Although there is some concern that hypoglycemia may adversely affect the developing brain, critically ill children who had been treated with tight glucose control during an intensive care unit admission did not have a worse measure of intelligence four years later than children who received usual care, despite frequent, brief episodes of hypoglycemia, according to a study appearing in the October 24/31 issue of JAMA. The study is being published early online to coincide with its presentation at the European Society of Intensive Care Medicine Annual Congress.
In critically ill children, hyperglycemia may deleteriously affect brain integrity and cognition. In 2009, a large randomized controlled trial with 700 patients revealed that tight glucose control (TGC) to normoglycemia reduced intensive care illness and death compared with usual care (UC), but increased hypoglycemia. Symptomatic hypoglycemia in young children has been associated with variable brain damage. “Therefore, the use of TGC in young patients in the intensive care unit (ICU) may have both beneficial and deleterious effects on various parts of the developing brain, with potentially long-term consequences for neurocognitive development,” according to background information in the article.
Dieter Mesotten, M.D., Ph.D., of the Catholic University of Leuven, Belgium, and colleagues conducted a long-term follow-up of a clinical trial that included 700 patients to exclude possible harm evoked by TGC in critically ill children during ICU treatment, and to validate short-term benefits. The randomized controlled trial included patients ages 16 years or younger who were admitted to the pediatric ICU of the University Hospitals in Leuven, Belgium, between October 2004 and December 2007. Follow-up was scheduled after 3 years with infants assessed at 4 years old between August 2008 and January 2012. For comparison, 216 healthy siblings and unrelated children were tested.
The primary outcomes measured for the study were intelligence (full-scale intelligence quotient [IQ]), as assessed with age-adjusted tests. Further neurodevelopmental testing encompassed tests for visual-motor integration; attention, motor coordination, executive functions; memory; and behavior.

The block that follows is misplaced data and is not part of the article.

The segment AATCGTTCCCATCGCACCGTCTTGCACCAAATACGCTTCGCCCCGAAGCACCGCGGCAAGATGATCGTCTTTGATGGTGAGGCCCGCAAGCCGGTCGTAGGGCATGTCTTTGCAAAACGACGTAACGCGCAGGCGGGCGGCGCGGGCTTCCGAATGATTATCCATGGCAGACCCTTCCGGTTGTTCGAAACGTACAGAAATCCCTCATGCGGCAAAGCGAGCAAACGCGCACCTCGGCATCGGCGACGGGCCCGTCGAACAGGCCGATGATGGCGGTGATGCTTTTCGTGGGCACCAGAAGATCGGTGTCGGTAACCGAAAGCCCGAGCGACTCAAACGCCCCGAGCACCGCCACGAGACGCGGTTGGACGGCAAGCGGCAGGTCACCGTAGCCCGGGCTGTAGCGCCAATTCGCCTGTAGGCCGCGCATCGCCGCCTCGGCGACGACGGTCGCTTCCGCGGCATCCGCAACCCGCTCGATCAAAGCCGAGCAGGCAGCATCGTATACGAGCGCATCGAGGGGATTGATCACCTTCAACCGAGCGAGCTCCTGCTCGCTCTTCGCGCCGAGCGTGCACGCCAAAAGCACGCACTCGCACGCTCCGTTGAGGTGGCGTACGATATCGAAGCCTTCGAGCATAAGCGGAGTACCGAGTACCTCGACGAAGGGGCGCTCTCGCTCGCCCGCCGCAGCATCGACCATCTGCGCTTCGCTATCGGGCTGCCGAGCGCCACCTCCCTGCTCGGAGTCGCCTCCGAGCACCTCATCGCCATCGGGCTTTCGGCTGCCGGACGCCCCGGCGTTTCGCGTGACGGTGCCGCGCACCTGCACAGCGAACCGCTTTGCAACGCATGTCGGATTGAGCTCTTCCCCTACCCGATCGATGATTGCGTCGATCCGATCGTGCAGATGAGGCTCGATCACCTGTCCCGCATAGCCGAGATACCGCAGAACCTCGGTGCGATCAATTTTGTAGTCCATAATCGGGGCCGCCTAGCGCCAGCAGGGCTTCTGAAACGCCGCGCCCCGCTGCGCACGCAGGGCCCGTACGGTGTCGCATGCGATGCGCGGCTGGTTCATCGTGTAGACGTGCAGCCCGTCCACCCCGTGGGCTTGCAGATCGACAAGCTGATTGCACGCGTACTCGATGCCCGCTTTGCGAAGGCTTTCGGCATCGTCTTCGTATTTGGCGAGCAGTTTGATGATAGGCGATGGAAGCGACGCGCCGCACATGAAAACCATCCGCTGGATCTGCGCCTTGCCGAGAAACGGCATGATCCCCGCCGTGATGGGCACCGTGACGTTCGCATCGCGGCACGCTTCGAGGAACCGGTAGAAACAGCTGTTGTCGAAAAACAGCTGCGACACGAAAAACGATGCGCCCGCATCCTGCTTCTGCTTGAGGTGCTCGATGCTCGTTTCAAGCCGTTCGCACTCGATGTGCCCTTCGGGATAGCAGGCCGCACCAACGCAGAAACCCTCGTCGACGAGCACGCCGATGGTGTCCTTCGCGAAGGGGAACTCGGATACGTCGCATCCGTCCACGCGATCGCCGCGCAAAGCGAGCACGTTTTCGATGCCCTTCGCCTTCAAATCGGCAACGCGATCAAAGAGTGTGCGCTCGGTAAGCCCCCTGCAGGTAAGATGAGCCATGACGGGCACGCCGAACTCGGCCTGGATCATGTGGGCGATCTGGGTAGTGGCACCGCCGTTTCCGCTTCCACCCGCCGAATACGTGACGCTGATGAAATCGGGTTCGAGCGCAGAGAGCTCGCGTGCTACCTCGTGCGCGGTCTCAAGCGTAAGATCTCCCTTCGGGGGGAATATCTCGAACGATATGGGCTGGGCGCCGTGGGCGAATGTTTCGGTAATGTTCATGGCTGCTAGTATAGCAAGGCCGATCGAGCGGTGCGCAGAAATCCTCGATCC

Of the 700 patients in the study, 569 patients were alive and eligible for testing at follow-up. Twenty-seven children could not be reached and 86 children declined participation (16 percent of the total population, no difference between TGC and UC groups). At a median (midpoint) of 3.9 years after randomization, TGC in the ICU did not affect full-scale IQ score (median 88.0 vs. 88.5 for UC). The number of patients with a poor outcome (death or disability) at follow-up was similar in the TGC (68/349 [19 percent]) and UC (63/351 [18 percent]) groups. Other scores for intelligence, visual-motor integration, and memory also did not differ between groups. Brief hypoglycemia evoked by TGC was not associated with worse neurocognitive outcome. In the TGC group, motor coordination was actually improved (9 percent to 20 percent better) and also cognitive flexibility (19 percent better).
The authors write that their data “provide evidence that some of the neurocognitive impairment previously reported in children who have been critically ill could be beneficially affected by altering medical care.”
“In conclusion, 4 years after childhood critical illness, TGC to age-adjusted normoglycemia in an experienced ICU, despite having frequently evoked brief episodes of hypoglycemia, did not cause any detectable harm to intelligence and improved other areas of cognition.”